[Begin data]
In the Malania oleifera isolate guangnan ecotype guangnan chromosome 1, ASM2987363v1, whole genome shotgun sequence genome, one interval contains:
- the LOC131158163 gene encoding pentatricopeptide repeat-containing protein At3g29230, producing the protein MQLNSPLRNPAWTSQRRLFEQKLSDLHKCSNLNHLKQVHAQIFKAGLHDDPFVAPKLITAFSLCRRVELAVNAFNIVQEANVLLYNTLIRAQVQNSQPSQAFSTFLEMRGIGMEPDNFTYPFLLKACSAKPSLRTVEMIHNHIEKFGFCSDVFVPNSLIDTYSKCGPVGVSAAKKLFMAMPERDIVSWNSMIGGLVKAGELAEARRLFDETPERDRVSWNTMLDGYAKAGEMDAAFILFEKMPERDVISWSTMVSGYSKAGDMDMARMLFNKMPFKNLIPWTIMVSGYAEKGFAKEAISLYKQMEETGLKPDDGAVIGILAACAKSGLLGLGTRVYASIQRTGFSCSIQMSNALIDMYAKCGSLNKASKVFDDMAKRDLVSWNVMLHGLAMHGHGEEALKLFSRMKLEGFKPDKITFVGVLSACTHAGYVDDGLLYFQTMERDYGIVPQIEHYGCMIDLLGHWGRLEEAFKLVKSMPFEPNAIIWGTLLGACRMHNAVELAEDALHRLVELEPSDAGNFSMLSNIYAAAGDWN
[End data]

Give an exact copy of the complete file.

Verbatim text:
In the Malania oleifera isolate guangnan ecotype guangnan chromosome 1, ASM2987363v1, whole genome shotgun sequence genome, one interval contains:
- the LOC131158163 gene encoding pentatricopeptide repeat-containing protein At3g29230, producing the protein MQLNSPLRNPAWTSQRRLFEQKLSDLHKCSNLNHLKQVHAQIFKAGLHDDPFVAPKLITAFSLCRRVELAVNAFNIVQEANVLLYNTLIRAQVQNSQPSQAFSTFLEMRGIGMEPDNFTYPFLLKACSAKPSLRTVEMIHNHIEKFGFCSDVFVPNSLIDTYSKCGPVGVSAAKKLFMAMPERDIVSWNSMIGGLVKAGELAEARRLFDETPERDRVSWNTMLDGYAKAGEMDAAFILFEKMPERDVISWSTMVSGYSKAGDMDMARMLFNKMPFKNLIPWTIMVSGYAEKGFAKEAISLYKQMEETGLKPDDGAVIGILAACAKSGLLGLGTRVYASIQRTGFSCSIQMSNALIDMYAKCGSLNKASKVFDDMAKRDLVSWNVMLHGLAMHGHGEEALKLFSRMKLEGFKPDKITFVGVLSACTHAGYVDDGLLYFQTMERDYGIVPQIEHYGCMIDLLGHWGRLEEAFKLVKSMPFEPNAIIWGTLLGACRMHNAVELAEDALHRLVELEPSDAGNFSMLSNIYAAAGDWN